Caversham mural to go ahead

The Caversham Mural Project is set to go ahead after some concerns over raising funds for the paint required.

The mural is designed to capture the rich history of the suburb, as well as its potential for the future. As Dunedin’s oldest suburb, Caversham encapsulates much of the city’s history.

I was approached by the designers Stickum Co-Operative and the Caversham Community Group for support in raising funds for the paint required. I then approached Resene, who agreed to provide all 24L of paint free of charge.
A good news story for a fantastic community initiative.
Keep an eye out for the mural on the side of Fairways building on South Rd.
TPPA Protest

On Saturday 8 November I spoke at the TPPA protest in the Octagon.

Labour values democracy and a strong economy for all. Therefore we have real concerns over the secrecy in which the TPPA is progressing. New Zealand prides itself on its independence and innovation.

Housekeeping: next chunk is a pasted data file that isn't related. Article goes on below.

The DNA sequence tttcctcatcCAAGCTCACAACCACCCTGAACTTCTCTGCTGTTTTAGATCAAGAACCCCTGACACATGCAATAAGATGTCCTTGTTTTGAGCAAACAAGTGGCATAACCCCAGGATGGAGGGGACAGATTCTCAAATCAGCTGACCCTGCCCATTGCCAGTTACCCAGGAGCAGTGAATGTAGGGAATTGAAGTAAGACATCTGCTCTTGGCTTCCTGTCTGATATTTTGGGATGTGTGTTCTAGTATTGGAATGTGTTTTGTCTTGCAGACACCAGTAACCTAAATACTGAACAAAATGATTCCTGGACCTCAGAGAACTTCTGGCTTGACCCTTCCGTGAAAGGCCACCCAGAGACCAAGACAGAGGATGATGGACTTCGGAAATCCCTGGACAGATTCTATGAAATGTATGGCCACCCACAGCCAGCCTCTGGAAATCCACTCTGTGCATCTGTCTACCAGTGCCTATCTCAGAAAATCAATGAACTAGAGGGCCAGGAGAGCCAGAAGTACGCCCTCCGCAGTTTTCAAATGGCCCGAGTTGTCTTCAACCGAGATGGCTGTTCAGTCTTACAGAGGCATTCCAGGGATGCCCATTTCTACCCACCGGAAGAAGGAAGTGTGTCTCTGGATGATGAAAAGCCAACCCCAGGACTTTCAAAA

New Zealand must not sacrifice cheaper medicines through Pharmac, or give up our sovereign right to regulate and legislate for our health, protection of our environment, in ICT and online security and privacy, or in areas including gambling, tobacco and alcohol. We must preserve our democratic rights to regulate overseas corporations that operate here.

Our democracy must be protected and enhanced, and I will continue to be vocal if our concerns are not met.
ends